Nate Quinn is a PhD. researcher who studies the subsonic songs of humpback whales and works the channel between Maui and Lanai, identifying and following individual whales, recording whale songs, and converting the songs into digitized computer programs in an effort to decode them. Three other researchers and numerous other wacky characters, allow the author plenty of room for hijinx at the same time that he is exploring serious issues. An old woman gets a phone call from a whale wanting a hot pastrami on rye with mustard, a researcher remains underwater for sixty minutes without breathing, an absolute ruler wants the navy to "nuke the goo," and mutants who look like aliens, known as whaley-boys, walk the land.

As Moore shifts from science to science fiction, the line between reality and fantasy disappears. The reader willingly suspends all disbelief and succumbs to the spell of Moore's non-stop flights of imagination as he explores underwater life. His famous sense of the absurd, his irony, and his humor, some of it black, never flag, and his imagination, given free rein, soars in this wild fantasy.

However playful it may be, this novel also marks a significant new direction for Moore.
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Format: Hardcover
This is a readable, generally entertaining book. The funny bits - and there are a lot of them - are really funny. But about half way - maybe a little more - he goes from pleasantly wierd to a complete abondenment of any sense of believability. It was a bit like he'd started writing the book, came up with a couple of good gags, found himself in a spot he couldn't think of a way to get out of, and just started randomly inserting impossibilities to make the pieces stick together. The impossibilities bring out the paper thin personalities of the characters, and for me, it sort of unraveled from there. In some ways, the character development of the central characters is summed up on page one. Nate is a researcher, good hearted, obsessed with whales. Amy is young, hot and looks good in shorts. Things happen around these people, we get revelations about their past, but that's about it - the revelations don't lead to any better understanding. For me its unsatisfying - neither the story nor the characters nor the humor really grips.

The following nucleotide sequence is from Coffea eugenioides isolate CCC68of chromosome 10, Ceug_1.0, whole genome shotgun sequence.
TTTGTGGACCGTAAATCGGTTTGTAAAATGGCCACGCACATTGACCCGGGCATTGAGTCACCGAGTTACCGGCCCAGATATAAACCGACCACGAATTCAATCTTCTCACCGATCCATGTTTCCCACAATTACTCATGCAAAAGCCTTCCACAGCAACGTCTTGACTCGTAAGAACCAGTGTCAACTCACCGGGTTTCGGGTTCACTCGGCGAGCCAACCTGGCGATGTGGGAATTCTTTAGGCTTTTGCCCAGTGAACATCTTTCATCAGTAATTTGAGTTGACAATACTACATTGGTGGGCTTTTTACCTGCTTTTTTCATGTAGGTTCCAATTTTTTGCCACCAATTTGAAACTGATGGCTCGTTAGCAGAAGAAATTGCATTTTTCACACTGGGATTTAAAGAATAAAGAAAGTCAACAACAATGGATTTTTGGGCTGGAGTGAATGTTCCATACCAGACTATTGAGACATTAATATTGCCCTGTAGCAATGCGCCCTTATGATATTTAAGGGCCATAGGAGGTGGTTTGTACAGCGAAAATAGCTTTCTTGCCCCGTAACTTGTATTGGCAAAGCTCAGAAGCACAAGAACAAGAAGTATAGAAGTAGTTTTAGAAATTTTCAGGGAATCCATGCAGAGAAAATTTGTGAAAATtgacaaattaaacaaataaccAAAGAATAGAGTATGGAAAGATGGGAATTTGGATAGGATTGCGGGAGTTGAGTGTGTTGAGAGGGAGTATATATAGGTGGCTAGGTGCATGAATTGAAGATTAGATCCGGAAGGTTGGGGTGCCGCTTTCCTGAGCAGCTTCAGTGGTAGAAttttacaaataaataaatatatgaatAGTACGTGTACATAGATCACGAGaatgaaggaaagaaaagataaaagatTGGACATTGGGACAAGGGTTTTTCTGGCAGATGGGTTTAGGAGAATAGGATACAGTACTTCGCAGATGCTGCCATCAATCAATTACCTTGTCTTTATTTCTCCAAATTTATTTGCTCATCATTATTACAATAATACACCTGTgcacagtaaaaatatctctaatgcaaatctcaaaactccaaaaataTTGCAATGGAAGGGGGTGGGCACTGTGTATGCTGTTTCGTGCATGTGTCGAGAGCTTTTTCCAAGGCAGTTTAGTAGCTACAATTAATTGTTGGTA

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Format: Paperback
This time out, Moore's heros are down-at-the-heels academic researchers in Hawaii, tracking the lives of whales. One day a whale flips them a kind of whale-y bird - on his uplifted tail as he departs our team reads the words "BITE ME" on his tail.

The reason for this, it turns out, has to be read to be believed. I will only say that a good number of characters live in an underground alternative universe, are the joint progeny of humans and whales, and have prehensile....well you'll have to read it to find out just which body parts qualify.

Moore has a harder task before him in "Fluke" than he does when he parodies well-known genres of horror (Godzilla in "Lust Lizard" or vampires in "Bloodsucking Fiends"), but he does an excellent job skewering academia and as always he's vastly entertaining to read. A great antidote to whatever's making you feel solemn.